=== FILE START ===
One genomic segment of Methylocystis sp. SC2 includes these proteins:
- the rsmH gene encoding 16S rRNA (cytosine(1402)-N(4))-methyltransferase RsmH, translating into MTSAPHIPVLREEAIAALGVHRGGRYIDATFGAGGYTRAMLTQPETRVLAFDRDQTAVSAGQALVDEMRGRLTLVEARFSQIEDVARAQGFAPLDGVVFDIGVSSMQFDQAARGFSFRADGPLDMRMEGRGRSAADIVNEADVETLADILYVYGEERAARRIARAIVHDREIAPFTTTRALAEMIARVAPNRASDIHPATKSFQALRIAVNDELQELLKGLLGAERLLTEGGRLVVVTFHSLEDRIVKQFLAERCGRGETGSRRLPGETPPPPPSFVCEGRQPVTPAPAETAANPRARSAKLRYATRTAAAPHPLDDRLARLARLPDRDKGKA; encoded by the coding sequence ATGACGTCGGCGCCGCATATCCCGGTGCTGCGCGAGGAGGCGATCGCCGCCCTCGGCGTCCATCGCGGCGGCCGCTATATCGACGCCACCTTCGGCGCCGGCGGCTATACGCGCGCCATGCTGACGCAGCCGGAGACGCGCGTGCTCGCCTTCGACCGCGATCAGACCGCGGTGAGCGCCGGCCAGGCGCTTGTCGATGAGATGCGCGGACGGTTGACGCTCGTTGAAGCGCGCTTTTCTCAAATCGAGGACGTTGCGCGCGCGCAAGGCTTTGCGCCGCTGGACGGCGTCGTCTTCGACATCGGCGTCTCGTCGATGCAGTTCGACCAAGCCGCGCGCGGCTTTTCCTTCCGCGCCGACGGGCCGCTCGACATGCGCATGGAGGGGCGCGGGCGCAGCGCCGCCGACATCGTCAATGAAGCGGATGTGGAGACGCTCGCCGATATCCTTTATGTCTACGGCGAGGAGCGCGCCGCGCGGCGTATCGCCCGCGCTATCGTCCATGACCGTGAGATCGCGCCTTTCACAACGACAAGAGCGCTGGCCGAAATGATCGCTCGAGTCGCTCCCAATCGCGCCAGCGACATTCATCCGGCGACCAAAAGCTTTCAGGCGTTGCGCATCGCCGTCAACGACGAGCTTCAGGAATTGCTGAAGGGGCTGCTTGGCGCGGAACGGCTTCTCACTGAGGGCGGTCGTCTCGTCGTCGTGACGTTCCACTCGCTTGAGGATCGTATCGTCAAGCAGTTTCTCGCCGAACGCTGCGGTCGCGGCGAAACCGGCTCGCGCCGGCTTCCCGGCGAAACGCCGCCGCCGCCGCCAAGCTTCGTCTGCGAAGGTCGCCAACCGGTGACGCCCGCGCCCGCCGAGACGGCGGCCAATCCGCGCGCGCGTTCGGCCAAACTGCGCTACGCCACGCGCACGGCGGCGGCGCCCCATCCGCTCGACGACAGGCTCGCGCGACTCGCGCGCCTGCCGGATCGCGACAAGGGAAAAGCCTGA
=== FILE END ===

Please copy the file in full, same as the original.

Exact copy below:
One genomic segment of Methylocystis sp. SC2 includes these proteins:
- the rsmH gene encoding 16S rRNA (cytosine(1402)-N(4))-methyltransferase RsmH, translating into MTSAPHIPVLREEAIAALGVHRGGRYIDATFGAGGYTRAMLTQPETRVLAFDRDQTAVSAGQALVDEMRGRLTLVEARFSQIEDVARAQGFAPLDGVVFDIGVSSMQFDQAARGFSFRADGPLDMRMEGRGRSAADIVNEADVETLADILYVYGEERAARRIARAIVHDREIAPFTTTRALAEMIARVAPNRASDIHPATKSFQALRIAVNDELQELLKGLLGAERLLTEGGRLVVVTFHSLEDRIVKQFLAERCGRGETGSRRLPGETPPPPPSFVCEGRQPVTPAPAETAANPRARSAKLRYATRTAAAPHPLDDRLARLARLPDRDKGKA; encoded by the coding sequence ATGACGTCGGCGCCGCATATCCCGGTGCTGCGCGAGGAGGCGATCGCCGCCCTCGGCGTCCATCGCGGCGGCCGCTATATCGACGCCACCTTCGGCGCCGGCGGCTATACGCGCGCCATGCTGACGCAGCCGGAGACGCGCGTGCTCGCCTTCGACCGCGATCAGACCGCGGTGAGCGCCGGCCAGGCGCTTGTCGATGAGATGCGCGGACGGTTGACGCTCGTTGAAGCGCGCTTTTCTCAAATCGAGGACGTTGCGCGCGCGCAAGGCTTTGCGCCGCTGGACGGCGTCGTCTTCGACATCGGCGTCTCGTCGATGCAGTTCGACCAAGCCGCGCGCGGCTTTTCCTTCCGCGCCGACGGGCCGCTCGACATGCGCATGGAGGGGCGCGGGCGCAGCGCCGCCGACATCGTCAATGAAGCGGATGTGGAGACGCTCGCCGATATCCTTTATGTCTACGGCGAGGAGCGCGCCGCGCGGCGTATCGCCCGCGCTATCGTCCATGACCGTGAGATCGCGCCTTTCACAACGACAAGAGCGCTGGCCGAAATGATCGCTCGAGTCGCTCCCAATCGCGCCAGCGACATTCATCCGGCGACCAAAAGCTTTCAGGCGTTGCGCATCGCCGTCAACGACGAGCTTCAGGAATTGCTGAAGGGGCTGCTTGGCGCGGAACGGCTTCTCACTGAGGGCGGTCGTCTCGTCGTCGTGACGTTCCACTCGCTTGAGGATCGTATCGTCAAGCAGTTTCTCGCCGAACGCTGCGGTCGCGGCGAAACCGGCTCGCGCCGGCTTCCCGGCGAAACGCCGCCGCCGCCGCCAAGCTTCGTCTGCGAAGGTCGCCAACCGGTGACGCCCGCGCCCGCCGAGACGGCGGCCAATCCGCGCGCGCGTTCGGCCAAACTGCGCTACGCCACGCGCACGGCGGCGGCGCCCCATCCGCTCGACGACAGGCTCGCGCGACTCGCGCGCCTGCCGGATCGCGACAAGGGAAAAGCCTGA